The plan is for a book of the recipes I mostly publish every Wednesday. I’ve sort of assembled most of it. And I noticed that there were recipes from every decade 1800 to 1970. Except for the 1850’s. Basically it’s a hole we’re attempting to fill.
That was dull, wasn’t it? Best crack on with the recipe. Or at least my bit of bullshit that precedes the recipe.
Nothing about this beer is particularly odd. It has the standard mid-19th century Stout grist of pale, brown and black malt. Some brewers through in some amber malt, especially for the posher Stouts, but by no means all. The percentage of black malt generally increased as the century progressed. By the 1890’s, it was up to around 10% of the grist, while brown malt was down to around 14%.
I’m a bit reluctant to draw too many conclusions from that. Black malt wasn’t just one thing. They varied, depending on the maltster and the requirements of the customer. The one Truman used in the 1890’s might have been less roasted and paler than the one they used in the 1850’s, hence the need to use more to achieve the same effect. On the other hand, the black malt might have remained similar and the beer become darker and roastier.
Interestingly, Truman didn’t include the black malt in the total for malt. Meaning they assumed minimal extract from it.
This is quite a strong beer for a Double Stout, and probably closer to a Triple or Imperial Stout. They brewed a weaker beer just called Stout that was around 1080º, while their standard Porter was 1065º. See how that compares to the Brown Beers of other London brewers:
|London Porter and Stout 1849 - 1850|
|1849||Barclay Perkins||TT (Porter)||1061|
|Whitbread brewing record held at the London Metropolitan Archives, document number LMA/4453/D/09/044.|
|Barclay Perkins brewing record held at the London Metropolitan Archives, document number ACC/2305/1/540.|
IBSt, or Imperial Brown Stout, is the original Russian Stout. You can see that the terminology of the three doesn’t match. Truman Double Stout is about the same strength as Whitbread Triple Stout and Barclay Perkins BSt, which was their base level Stout. Complicated, isn’t it?
On that happy note, I’ll throw you over to Kristen . . . . .
Notes: It’s winter. Cold. Grey. Raining. At least if you are in the upperly hemispherical lattitudes… In the winter, I want dark beer. Specifically stout. Loads of it. Then again, in the summer, I want stout too. Merry Christmas/Summer, depending on where you lay your head.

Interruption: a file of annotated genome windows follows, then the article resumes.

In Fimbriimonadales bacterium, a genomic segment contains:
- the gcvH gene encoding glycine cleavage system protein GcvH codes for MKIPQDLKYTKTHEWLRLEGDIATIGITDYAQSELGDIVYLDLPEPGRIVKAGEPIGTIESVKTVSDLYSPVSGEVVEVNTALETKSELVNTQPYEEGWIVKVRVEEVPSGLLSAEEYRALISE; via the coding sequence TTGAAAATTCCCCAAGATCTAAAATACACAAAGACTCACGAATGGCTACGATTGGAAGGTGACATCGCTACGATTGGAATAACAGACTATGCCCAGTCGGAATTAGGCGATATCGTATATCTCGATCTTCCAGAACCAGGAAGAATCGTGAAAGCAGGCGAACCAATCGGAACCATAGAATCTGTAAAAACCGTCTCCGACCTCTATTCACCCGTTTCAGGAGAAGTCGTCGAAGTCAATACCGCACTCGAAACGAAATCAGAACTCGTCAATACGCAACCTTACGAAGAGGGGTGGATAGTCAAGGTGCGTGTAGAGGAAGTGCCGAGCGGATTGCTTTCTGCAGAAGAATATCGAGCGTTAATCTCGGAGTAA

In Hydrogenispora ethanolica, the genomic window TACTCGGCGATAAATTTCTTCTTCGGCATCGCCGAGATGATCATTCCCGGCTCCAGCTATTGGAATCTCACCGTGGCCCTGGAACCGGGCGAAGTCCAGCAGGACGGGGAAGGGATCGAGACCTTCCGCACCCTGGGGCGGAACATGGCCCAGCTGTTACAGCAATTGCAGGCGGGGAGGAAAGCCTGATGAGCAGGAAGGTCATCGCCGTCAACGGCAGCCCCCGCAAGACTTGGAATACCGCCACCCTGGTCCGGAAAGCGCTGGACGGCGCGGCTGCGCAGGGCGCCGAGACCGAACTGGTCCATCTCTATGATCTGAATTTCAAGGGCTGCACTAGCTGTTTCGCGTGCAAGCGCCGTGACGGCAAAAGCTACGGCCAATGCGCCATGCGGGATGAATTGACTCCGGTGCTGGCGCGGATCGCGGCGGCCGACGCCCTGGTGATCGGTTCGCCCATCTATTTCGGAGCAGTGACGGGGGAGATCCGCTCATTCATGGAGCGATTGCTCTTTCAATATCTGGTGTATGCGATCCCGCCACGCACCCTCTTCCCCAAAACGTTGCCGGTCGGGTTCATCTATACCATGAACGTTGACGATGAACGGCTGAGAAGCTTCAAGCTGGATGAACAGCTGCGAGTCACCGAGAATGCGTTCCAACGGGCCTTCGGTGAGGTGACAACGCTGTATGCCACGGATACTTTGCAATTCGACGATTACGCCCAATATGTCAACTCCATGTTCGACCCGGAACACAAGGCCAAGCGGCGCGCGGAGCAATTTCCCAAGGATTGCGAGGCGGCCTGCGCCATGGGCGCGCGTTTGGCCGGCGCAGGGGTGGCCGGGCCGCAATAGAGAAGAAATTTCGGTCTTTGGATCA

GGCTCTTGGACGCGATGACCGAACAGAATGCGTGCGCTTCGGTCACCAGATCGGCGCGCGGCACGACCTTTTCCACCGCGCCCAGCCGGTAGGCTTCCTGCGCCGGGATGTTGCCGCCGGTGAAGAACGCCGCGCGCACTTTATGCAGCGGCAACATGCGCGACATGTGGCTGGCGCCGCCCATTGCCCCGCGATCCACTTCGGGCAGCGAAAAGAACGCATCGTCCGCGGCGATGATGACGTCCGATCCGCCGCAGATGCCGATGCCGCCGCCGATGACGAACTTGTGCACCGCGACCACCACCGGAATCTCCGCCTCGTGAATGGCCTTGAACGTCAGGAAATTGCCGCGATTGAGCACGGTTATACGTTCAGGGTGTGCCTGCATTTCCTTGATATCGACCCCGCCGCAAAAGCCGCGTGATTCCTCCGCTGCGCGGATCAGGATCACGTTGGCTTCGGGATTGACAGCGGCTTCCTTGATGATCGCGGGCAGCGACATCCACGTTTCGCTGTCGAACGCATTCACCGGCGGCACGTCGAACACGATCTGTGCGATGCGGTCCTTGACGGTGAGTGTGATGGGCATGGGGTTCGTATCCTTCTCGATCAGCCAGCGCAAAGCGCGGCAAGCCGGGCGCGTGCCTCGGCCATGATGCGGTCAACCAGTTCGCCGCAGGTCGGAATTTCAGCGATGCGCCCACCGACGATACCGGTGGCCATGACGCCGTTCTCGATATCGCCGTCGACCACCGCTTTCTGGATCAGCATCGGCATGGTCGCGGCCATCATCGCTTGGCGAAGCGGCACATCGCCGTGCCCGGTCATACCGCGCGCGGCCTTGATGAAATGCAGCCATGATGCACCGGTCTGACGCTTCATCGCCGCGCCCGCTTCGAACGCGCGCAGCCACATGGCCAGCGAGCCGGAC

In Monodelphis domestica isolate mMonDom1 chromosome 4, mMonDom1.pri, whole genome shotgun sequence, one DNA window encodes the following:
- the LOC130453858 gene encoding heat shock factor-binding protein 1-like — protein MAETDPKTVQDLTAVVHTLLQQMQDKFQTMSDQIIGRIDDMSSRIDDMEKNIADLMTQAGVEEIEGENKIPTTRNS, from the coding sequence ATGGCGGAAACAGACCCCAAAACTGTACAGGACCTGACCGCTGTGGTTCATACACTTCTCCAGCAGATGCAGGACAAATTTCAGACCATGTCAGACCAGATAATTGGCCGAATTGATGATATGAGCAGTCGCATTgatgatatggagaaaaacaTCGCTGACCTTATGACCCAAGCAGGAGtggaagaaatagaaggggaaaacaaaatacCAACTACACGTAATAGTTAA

Malt: Per most old schooly stouty stout recipes, this one is dominated by brown malt with some kick of black malt. Pick some good ones. I really like the Fawcett stuff. Don’t use ‘carabrown’ or whatever other poor ideas out there for making brown malt. If you can’t get it or use it, make something else as this beer will be very different. Two pale malts. Pick two…or one. Make it nice, it’s Christmas after all.
Hops: This beer is massively chuck full of hops. Loads of them. Loads and loads of them. I usually say make sure and use the low AA% stuff but, to me, this one can really do for a bit less greenery…like your mum’s garden. Anyway…high AA% will let this be drunk sooner for sure. Something citrusy, spicy or earthy plays well with the brown malt. Grapefruit not as well and dank and garlicky not at all.
Yeast: Same as the last one… You should have no problem with the beer finishing too dry with this one. The high mash temp, along with no sugar, should be easy to have a nice, rich finish. Just make sure it doesn’t finish too sweet!! A nice London ale yeast that lends some nice fruit but also will ferment this thing where it needs to finish.
Cask: Standard procedure:
1) let the beer ferment until finished and then give it another day or so. For me right around 5-7 days.
2) Rack the beer to your vessel of choice (firkin, polypin, cornie, whatever).
3) Add primings at ~3.5g/L
4) Add prepared isinglass at 1ml/L
5) ONLY add dry hops at 0.25g/l – 1g/L.
6) Bung it up and roll it around to mix. Condition at 55F or so for 4-5 days and its ready to go. Spile/vent. Tap. Settle. Serve at 55F.